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Point Shoot Yields Art

Reviewing: Casio Exilim Ex Z1080  |  Rating:
compeek By compeek on
Badge: Author | Level: 2 | Cameras Expertise:

A couple of weeks ago, I decided it's time I get a digital camera for myself. Members of my family own digital cameras, but I've never had one myself. I'm mostly interested in photography for the art aspect (finding that perfect shot of a landscape) rather than documentation (this is what we did on our trip), but it's nice to have a record of things too. Long story short, I want the cheapest option I could find that would still produce beautiful images. A friend recommended me to the Casio Exilim EX-Z1050, which is the previous model before this one. I searched around on Amazon, eBay, etc, and ended up finding a Z1080 for $150 shipped on Amazon. It was marked as Used - Like New, and the description said it was simply an open box. I believe the camera currently sells for around $200-250 new. With the camera I also ordered a SanDisk Ultra II 4GB SDHC car for around $18 shipped.

I got the camera and SD card in the mail on October 3, which is two weeks ago as of this writing. So of course I charged up the battery and everything then went out to take some pictures. I took a lot of random shots of my yard, the road, etc then came back inside to take a look at them. I was stunned by the quality of the pictures. At 10MP, the images are extremely clear. The coloring is excellent.

The camera has a slew of options that should suit anybody who needs a camera they can easily take with them to record parts of their life, so to speak. You can change the quality of the images and video (yes it takes video, at max res of 640x480, or the similar widescreen res). You can set white balance to auto, a variety of presets, or manually. The same goes for EV, flash, etc. The one setting that seems to be missing is shutter speed. As far as I can tell, it is only determined automatically by the camera.

Casio models like this one feature "Best Shot" modes. These are basically preset "themes" you can use for different types of pictures. Choosing one will automatically set the settings a certain way. An example is sunset mode, which will turn off the flash, and change other settings to produce a nice picture of a sunset. I don't use these modes very often, but they can come in handy.

The battery life is very good. It comes with a Lithium Ion battery with a capacity of 1300mah. A full charge will last me at least a couple hundred pictures. Even when the battery bar drops down to empty, you still get 30 or so shots before it turns itself off and you have to recharge. Charging time is about 2 hours with the included charger. You do have to remove the battery to charge it, which may or may not be a bad thing. I personally don't mind, but some may find it inconvenient.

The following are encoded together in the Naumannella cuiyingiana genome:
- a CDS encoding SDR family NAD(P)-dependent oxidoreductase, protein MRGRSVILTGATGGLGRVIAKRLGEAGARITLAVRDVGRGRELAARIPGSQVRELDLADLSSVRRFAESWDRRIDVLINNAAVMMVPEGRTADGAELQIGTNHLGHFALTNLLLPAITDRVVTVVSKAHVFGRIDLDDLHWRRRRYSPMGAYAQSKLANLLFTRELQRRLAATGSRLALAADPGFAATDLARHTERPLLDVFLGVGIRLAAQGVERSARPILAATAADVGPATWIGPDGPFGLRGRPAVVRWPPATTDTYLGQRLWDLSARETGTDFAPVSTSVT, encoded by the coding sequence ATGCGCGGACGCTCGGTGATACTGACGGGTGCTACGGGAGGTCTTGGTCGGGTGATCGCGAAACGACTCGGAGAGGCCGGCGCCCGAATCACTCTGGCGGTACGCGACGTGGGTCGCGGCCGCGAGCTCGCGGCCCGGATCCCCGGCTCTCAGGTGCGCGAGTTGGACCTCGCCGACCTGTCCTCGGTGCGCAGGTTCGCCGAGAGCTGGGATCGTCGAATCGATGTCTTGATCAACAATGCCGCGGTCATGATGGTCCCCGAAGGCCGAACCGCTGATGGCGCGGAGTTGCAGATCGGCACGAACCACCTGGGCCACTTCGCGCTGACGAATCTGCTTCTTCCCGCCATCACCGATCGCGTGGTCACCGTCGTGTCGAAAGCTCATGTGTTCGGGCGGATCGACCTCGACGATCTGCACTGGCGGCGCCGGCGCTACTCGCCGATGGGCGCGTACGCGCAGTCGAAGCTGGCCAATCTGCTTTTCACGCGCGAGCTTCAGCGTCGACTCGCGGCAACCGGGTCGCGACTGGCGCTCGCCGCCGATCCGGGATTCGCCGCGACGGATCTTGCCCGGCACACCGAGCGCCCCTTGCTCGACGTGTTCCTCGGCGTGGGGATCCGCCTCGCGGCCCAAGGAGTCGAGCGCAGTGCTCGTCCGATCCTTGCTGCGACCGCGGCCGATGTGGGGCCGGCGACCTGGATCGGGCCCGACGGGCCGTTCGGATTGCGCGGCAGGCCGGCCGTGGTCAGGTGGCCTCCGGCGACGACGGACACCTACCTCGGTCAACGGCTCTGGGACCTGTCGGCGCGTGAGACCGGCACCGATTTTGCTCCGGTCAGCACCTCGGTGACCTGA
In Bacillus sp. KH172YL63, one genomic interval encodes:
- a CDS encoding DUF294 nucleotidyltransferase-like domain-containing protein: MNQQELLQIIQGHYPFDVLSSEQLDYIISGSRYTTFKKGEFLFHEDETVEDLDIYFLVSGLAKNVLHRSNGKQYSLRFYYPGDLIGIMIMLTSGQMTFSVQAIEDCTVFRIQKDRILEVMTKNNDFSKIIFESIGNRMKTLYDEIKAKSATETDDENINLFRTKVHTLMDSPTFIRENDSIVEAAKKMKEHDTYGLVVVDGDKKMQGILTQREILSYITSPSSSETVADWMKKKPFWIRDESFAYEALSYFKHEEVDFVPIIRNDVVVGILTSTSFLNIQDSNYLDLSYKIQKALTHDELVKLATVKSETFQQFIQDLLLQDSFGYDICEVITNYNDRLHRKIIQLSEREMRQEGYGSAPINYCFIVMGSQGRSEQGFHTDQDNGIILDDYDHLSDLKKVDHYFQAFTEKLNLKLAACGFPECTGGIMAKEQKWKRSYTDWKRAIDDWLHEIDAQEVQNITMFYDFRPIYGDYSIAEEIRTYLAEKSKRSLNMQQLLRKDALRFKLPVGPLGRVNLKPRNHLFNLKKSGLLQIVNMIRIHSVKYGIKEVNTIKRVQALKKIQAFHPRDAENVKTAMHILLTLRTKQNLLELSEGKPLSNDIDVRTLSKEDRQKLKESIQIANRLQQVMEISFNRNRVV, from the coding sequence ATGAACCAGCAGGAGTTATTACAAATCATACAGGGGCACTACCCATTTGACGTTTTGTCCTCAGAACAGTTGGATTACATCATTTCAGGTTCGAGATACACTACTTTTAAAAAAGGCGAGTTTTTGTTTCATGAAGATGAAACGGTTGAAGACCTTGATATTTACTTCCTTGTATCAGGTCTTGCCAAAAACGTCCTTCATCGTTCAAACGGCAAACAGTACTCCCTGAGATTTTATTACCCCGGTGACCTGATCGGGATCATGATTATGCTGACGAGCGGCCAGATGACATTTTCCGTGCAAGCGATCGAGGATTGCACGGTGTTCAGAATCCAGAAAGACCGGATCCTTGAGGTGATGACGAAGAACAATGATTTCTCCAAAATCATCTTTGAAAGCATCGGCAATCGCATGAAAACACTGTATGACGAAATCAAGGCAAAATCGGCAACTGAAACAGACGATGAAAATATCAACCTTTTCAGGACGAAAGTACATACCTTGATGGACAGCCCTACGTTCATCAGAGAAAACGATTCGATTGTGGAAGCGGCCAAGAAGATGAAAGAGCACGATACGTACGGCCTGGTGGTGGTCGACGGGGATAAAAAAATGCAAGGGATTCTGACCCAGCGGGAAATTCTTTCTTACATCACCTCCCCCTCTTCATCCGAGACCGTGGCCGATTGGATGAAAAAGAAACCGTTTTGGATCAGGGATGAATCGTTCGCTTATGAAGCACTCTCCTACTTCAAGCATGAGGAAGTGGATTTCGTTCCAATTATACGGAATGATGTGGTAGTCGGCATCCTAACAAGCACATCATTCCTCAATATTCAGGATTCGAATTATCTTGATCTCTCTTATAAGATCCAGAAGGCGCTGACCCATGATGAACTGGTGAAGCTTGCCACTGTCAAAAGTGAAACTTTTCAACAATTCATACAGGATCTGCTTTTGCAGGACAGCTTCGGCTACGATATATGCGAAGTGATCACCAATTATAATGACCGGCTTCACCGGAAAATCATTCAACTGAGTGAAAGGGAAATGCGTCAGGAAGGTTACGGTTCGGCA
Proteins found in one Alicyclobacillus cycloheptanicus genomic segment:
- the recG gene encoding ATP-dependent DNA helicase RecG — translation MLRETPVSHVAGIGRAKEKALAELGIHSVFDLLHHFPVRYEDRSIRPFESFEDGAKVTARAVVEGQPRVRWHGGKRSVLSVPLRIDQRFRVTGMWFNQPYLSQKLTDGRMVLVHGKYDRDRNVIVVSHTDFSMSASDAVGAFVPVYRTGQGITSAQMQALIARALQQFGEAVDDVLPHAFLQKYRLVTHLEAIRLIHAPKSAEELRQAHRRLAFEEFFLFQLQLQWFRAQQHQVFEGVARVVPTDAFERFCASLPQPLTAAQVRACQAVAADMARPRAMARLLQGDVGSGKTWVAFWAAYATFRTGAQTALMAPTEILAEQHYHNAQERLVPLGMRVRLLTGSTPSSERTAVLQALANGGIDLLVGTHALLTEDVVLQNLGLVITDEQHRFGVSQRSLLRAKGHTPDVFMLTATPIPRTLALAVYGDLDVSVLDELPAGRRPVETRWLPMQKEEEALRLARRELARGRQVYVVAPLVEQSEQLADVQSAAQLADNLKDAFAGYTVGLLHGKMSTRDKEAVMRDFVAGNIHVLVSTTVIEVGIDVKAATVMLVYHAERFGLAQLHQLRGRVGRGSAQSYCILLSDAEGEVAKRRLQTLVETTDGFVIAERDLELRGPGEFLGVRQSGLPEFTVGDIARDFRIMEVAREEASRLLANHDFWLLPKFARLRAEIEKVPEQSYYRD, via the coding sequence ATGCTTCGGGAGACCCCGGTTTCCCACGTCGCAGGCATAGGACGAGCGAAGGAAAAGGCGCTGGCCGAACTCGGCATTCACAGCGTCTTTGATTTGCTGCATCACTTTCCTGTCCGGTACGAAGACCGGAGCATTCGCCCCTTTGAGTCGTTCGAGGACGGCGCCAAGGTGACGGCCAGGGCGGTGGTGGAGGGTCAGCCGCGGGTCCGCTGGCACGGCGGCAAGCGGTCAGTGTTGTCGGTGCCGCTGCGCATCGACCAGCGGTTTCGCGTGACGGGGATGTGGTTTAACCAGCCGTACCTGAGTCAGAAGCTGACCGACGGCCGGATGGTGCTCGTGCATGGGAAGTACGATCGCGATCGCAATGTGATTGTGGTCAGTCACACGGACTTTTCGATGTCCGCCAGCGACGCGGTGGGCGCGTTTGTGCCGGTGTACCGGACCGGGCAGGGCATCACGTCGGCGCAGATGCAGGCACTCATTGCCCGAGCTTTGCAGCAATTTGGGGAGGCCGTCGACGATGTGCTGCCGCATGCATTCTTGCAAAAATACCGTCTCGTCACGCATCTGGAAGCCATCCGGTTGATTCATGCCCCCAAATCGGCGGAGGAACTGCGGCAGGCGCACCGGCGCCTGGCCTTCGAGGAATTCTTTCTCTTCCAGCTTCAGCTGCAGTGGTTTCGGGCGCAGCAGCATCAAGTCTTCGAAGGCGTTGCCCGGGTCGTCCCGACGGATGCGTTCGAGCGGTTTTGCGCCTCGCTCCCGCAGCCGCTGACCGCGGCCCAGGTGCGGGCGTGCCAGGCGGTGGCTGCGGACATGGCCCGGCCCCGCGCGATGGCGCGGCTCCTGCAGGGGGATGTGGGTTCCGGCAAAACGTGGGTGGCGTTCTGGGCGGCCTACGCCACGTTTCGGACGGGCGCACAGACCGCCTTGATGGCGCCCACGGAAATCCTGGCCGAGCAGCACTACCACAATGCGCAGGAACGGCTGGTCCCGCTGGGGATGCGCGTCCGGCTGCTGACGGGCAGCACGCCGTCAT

The camera comes with a USB cable for transferring files. When plugged in, the camera basically acts as a media card reader, and you can view/edit files on the SD card in the camera. This is nice because you don't have to have a separate media card reader if you don't want. One thing I don't like is that the USB plug on the camera end of the cable is not standard. This seems to be because the USB jack on the camera is also used for plugging in the AV cable (which lets you view pictures and video on a TV). You do not seem to be able to charge the camera through USB power.

Overall, I am very pleased with this camera, and I believe I made a great purchase at a great price.

If you are considering buying a Casio point and shoot, I recommend you look for one of these instead of one of the newer models such as the S10. The reason is that after some research, I found that most people were happier with the 1050 and 1080 models rather than the newer ones. Reviews on this one seemed to be mostly positive, but reviews on the newer models are split between good and bad.

Update On Aug 29, 2010: After having the camera for probably almost three years, it suddenly and unfortunately stopped working completely. Pressing the power button makes it beep, but otherwise nothing happens and it seems to turn off right after beeping. The lens is also now stuck open.

It was a great camera, and I'm quite disappointed that it quit working for no apparent reason. It only had a 1-year warranty, so I'll probably just end up buying a new point-and-shoot sometime. It's possible I didn't treat it as carefully as I should have, and I'd still entirely recommend it since it's a great product.